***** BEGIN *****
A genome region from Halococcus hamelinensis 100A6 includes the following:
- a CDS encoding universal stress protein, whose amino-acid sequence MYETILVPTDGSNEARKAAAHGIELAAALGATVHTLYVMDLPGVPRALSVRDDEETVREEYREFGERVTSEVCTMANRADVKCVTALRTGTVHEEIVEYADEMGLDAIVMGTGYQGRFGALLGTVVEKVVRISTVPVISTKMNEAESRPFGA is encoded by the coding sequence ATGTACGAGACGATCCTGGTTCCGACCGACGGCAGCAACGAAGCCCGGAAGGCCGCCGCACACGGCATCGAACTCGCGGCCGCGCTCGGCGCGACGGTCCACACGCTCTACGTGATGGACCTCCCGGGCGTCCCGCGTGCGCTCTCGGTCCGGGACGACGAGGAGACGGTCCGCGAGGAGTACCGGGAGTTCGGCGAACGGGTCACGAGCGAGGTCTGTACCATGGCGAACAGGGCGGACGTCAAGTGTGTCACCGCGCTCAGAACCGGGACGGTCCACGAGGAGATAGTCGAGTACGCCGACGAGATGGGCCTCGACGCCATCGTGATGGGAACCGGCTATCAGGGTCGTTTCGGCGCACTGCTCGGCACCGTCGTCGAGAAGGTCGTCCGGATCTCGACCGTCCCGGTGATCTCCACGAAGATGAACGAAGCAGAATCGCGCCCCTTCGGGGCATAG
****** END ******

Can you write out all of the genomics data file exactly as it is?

A genome region from Halococcus hamelinensis 100A6 includes the following:
- a CDS encoding universal stress protein, whose amino-acid sequence MYETILVPTDGSNEARKAAAHGIELAAALGATVHTLYVMDLPGVPRALSVRDDEETVREEYREFGERVTSEVCTMANRADVKCVTALRTGTVHEEIVEYADEMGLDAIVMGTGYQGRFGALLGTVVEKVVRISTVPVISTKMNEAESRPFGA is encoded by the coding sequence ATGTACGAGACGATCCTGGTTCCGACCGACGGCAGCAACGAAGCCCGGAAGGCCGCCGCACACGGCATCGAACTCGCGGCCGCGCTCGGCGCGACGGTCCACACGCTCTACGTGATGGACCTCCCGGGCGTCCCGCGTGCGCTCTCGGTCCGGGACGACGAGGAGACGGTCCGCGAGGAGTACCGGGAGTTCGGCGAACGGGTCACGAGCGAGGTCTGTACCATGGCGAACAGGGCGGACGTCAAGTGTGTCACCGCGCTCAGAACCGGGACGGTCCACGAGGAGATAGTCGAGTACGCCGACGAGATGGGCCTCGACGCCATCGTGATGGGAACCGGCTATCAGGGTCGTTTCGGCGCACTGCTCGGCACCGTCGTCGAGAAGGTCGTCCGGATCTCGACCGTCCCGGTGATCTCCACGAAGATGAACGAAGCAGAATCGCGCCCCTTCGGGGCATAG